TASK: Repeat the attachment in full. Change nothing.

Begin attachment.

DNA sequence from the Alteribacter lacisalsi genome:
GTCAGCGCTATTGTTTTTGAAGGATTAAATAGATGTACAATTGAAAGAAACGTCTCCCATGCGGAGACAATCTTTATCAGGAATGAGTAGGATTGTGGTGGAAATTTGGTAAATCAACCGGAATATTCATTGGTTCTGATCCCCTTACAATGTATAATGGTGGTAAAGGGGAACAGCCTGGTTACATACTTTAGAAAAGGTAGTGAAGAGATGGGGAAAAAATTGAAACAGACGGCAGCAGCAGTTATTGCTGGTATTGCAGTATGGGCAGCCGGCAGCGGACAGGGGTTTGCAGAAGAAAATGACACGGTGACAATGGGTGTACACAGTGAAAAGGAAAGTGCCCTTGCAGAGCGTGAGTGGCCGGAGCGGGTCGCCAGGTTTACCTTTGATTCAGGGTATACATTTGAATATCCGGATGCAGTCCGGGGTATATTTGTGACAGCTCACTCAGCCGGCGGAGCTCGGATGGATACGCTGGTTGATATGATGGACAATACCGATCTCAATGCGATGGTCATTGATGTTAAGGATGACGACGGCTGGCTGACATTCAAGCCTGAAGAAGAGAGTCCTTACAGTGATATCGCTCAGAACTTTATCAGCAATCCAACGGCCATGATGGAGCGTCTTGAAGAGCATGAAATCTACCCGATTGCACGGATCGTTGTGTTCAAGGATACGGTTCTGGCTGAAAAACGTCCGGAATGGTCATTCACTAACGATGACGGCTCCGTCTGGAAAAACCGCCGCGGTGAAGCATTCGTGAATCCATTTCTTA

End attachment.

DNA sequence from the Alteribacter lacisalsi genome:
GTCAGCGCTATTGTTTTTGAAGGATTAAATAGATGTACAATTGAAAGAAACGTCTCCCATGCGGAGACAATCTTTATCAGGAATGAGTAGGATTGTGGTGGAAATTTGGTAAATCAACCGGAATATTCATTGGTTCTGATCCCCTTACAATGTATAATGGTGGTAAAGGGGAACAGCCTGGTTACATACTTTAGAAAAGGTAGTGAAGAGATGGGGAAAAAATTGAAACAGACGGCAGCAGCAGTTATTGCTGGTATTGCAGTATGGGCAGCCGGCAGCGGACAGGGGTTTGCAGAAGAAAATGACACGGTGACAATGGGTGTACACAGTGAAAAGGAAAGTGCCCTTGCAGAGCGTGAGTGGCCGGAGCGGGTCGCCAGGTTTACCTTTGATTCAGGGTATACATTTGAATATCCGGATGCAGTCCGGGGTATATTTGTGACAGCTCACTCAGCCGGCGGAGCTCGGATGGATACGCTGGTTGATATGATGGACAATACCGATCTCAATGCGATGGTCATTGATGTTAAGGATGACGACGGCTGGCTGACATTCAAGCCTGAAGAAGAGAGTCCTTACAGTGATATCGCTCAGAACTTTATCAGCAATCCAACGGCCATGATGGAGCGTCTTGAAGAGCATGAAATCTACCCGATTGCACGGATCGTTGTGTTCAAGGATACGGTTCTGGCTGAAAAACGTCCGGAATGGTCATTCACTAACGATGACGGCTCCGTCTGGAAAAACCGCCGCGGTGAAGCATTCGTGAATCCATTTCTTA